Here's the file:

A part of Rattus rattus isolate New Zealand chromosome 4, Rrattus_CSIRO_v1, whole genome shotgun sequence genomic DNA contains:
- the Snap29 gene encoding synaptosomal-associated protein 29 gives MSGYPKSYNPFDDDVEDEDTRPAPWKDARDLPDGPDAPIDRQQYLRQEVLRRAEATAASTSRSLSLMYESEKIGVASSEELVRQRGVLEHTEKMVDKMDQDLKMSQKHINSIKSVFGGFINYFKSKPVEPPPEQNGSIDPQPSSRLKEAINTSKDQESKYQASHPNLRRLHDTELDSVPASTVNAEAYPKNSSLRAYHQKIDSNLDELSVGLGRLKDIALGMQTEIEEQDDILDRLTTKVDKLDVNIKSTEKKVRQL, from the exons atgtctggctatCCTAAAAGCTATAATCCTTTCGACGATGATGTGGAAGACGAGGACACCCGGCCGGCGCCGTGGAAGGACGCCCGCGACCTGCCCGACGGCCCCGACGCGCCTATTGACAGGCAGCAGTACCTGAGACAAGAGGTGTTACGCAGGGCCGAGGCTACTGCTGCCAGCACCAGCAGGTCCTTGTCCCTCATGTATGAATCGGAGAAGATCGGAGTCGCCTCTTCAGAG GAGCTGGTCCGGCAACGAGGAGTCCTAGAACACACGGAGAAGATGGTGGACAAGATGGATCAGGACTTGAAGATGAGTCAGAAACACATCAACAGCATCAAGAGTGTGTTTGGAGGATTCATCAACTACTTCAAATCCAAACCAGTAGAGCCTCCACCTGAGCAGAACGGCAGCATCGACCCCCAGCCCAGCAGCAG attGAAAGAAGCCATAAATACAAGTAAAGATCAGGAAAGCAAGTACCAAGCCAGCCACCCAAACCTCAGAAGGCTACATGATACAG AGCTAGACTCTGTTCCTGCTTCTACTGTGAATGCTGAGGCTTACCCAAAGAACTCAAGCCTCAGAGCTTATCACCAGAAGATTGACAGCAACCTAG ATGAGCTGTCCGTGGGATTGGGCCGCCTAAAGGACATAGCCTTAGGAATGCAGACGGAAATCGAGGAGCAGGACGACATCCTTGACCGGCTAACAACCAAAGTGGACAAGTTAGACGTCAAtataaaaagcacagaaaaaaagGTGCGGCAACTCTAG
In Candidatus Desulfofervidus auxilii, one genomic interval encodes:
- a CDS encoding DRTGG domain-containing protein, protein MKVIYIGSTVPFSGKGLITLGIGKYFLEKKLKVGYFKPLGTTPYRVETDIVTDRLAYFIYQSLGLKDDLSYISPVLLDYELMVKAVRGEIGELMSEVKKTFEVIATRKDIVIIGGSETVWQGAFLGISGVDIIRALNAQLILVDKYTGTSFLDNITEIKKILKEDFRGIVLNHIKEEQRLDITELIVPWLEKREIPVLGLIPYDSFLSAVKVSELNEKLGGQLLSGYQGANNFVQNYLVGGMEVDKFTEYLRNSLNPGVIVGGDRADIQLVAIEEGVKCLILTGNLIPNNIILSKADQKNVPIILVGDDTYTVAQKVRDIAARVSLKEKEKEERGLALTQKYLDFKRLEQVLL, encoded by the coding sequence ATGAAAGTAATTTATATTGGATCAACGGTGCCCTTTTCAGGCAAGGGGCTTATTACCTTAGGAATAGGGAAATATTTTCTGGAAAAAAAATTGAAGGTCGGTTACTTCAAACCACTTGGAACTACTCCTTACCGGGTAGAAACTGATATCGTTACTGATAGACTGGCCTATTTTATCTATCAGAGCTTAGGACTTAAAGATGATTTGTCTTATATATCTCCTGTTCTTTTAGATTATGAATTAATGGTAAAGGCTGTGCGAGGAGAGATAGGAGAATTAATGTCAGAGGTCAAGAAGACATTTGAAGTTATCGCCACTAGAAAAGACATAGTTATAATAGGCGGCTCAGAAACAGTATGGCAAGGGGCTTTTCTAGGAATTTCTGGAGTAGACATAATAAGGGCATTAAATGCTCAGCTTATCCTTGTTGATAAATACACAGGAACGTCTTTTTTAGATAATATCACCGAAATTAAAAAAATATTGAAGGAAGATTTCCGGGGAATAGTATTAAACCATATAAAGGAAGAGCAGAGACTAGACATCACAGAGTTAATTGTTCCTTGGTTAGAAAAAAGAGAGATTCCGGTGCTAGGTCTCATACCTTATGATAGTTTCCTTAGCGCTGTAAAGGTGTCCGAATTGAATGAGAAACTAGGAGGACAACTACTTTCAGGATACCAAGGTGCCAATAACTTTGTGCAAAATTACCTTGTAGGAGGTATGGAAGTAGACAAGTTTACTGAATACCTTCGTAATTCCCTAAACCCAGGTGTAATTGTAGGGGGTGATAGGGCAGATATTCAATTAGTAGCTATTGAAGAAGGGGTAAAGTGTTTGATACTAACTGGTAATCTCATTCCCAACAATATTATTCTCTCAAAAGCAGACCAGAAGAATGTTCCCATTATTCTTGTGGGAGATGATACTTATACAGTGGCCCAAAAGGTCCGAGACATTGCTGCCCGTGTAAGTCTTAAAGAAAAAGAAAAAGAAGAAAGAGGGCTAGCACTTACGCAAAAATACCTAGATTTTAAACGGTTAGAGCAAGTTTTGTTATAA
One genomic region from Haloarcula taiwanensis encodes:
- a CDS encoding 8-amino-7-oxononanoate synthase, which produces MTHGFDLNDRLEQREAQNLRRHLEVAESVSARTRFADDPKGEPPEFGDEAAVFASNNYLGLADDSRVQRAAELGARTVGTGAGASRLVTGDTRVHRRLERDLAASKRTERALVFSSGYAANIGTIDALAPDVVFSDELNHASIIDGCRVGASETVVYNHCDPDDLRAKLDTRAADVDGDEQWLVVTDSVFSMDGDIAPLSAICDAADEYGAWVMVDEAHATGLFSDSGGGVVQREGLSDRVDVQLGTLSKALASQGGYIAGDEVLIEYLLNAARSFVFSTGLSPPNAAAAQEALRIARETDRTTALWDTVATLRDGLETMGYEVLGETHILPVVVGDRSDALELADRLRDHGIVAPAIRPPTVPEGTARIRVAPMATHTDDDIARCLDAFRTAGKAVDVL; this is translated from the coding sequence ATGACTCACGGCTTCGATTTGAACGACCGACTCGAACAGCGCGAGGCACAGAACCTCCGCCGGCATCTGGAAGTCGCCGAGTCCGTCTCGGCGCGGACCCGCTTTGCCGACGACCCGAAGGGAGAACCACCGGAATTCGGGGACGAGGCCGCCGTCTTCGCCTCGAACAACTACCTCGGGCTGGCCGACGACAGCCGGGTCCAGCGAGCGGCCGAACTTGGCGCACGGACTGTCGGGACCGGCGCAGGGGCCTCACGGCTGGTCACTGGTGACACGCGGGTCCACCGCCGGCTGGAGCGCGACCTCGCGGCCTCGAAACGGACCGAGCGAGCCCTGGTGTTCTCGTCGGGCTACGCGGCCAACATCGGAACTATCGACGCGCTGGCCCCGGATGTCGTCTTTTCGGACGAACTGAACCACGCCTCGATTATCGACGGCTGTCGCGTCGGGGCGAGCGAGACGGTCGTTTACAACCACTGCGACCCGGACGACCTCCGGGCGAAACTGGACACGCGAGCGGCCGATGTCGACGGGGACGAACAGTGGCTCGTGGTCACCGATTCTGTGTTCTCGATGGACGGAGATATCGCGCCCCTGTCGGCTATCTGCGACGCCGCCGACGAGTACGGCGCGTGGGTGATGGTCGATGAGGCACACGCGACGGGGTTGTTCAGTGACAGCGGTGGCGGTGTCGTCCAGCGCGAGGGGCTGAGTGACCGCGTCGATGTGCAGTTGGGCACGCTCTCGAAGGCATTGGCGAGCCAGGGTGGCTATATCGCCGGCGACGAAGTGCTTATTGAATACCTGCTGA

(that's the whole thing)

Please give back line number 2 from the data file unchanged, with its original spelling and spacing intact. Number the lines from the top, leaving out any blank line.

- the Snap29 gene encoding synaptosomal-associated protein 29 gives MSGYPKSYNPFDDDVEDEDTRPAPWKDARDLPDGPDAPIDRQQYLRQEVLRRAEATAASTSRSLSLMYESEKIGVASSEELVRQRGVLEHTEKMVDKMDQDLKMSQKHINSIKSVFGGFINYFKSKPVEPPPEQNGSIDPQPSSRLKEAINTSKDQESKYQASHPNLRRLHDTELDSVPASTVNAEAYPKNSSLRAYHQKIDSNLDELSVGLGRLKDIALGMQTEIEEQDDILDRLTTKVDKLDVNIKSTEKKVRQL, from the exons atgtctggctatCCTAAAAGCTATAATCCTTTCGACGATGATGTGGAAGACGAGGACACCCGGCCGGCGCCGTGGAAGGACGCCCGCGACCTGCCCGACGGCCCCGACGCGCCTATTGACAGGCAGCAGTACCTGAGACAAGAGGTGTTACGCAGGGCCGAGGCTACTGCTGCCAGCACCAGCAGGTCCTTGTCCCTCATGTATGAATCGGAGAAGATCGGAGTCGCCTCTTCAGAG GAGCTGGTCCGGCAACGAGGAGTCCTAGAACACACGGAGAAGATGGTGGACAAGATGGATCAGGACTTGAAGATGAGTCAGAAACACATCAACAGCATCAAGAGTGTGTTTGGAGGATTCATCAACTACTTCAAATCCAAACCAGTAGAGCCTCCACCTGAGCAGAACGGCAGCATCGACCCCCAGCCCAGCAGCAG attGAAAGAAGCCATAAATACAAGTAAAGATCAGGAAAGCAAGTACCAAGCCAGCCACCCAAACCTCAGAAGGCTACATGATACAG AGCTAGACTCTGTTCCTGCTTCTACTGTGAATGCTGAGGCTTACCCAAAGAACTCAAGCCTCAGAGCTTATCACCAGAAGATTGACAGCAACCTAG ATGAGCTGTCCGTGGGATTGGGCCGCCTAAAGGACATAGCCTTAGGAATGCAGACGGAAATCGAGGAGCAGGACGACATCCTTGACCGGCTAACAACCAAAGTGGACAAGTTAGACGTCAAtataaaaagcacagaaaaaaagGTGCGGCAACTCTAG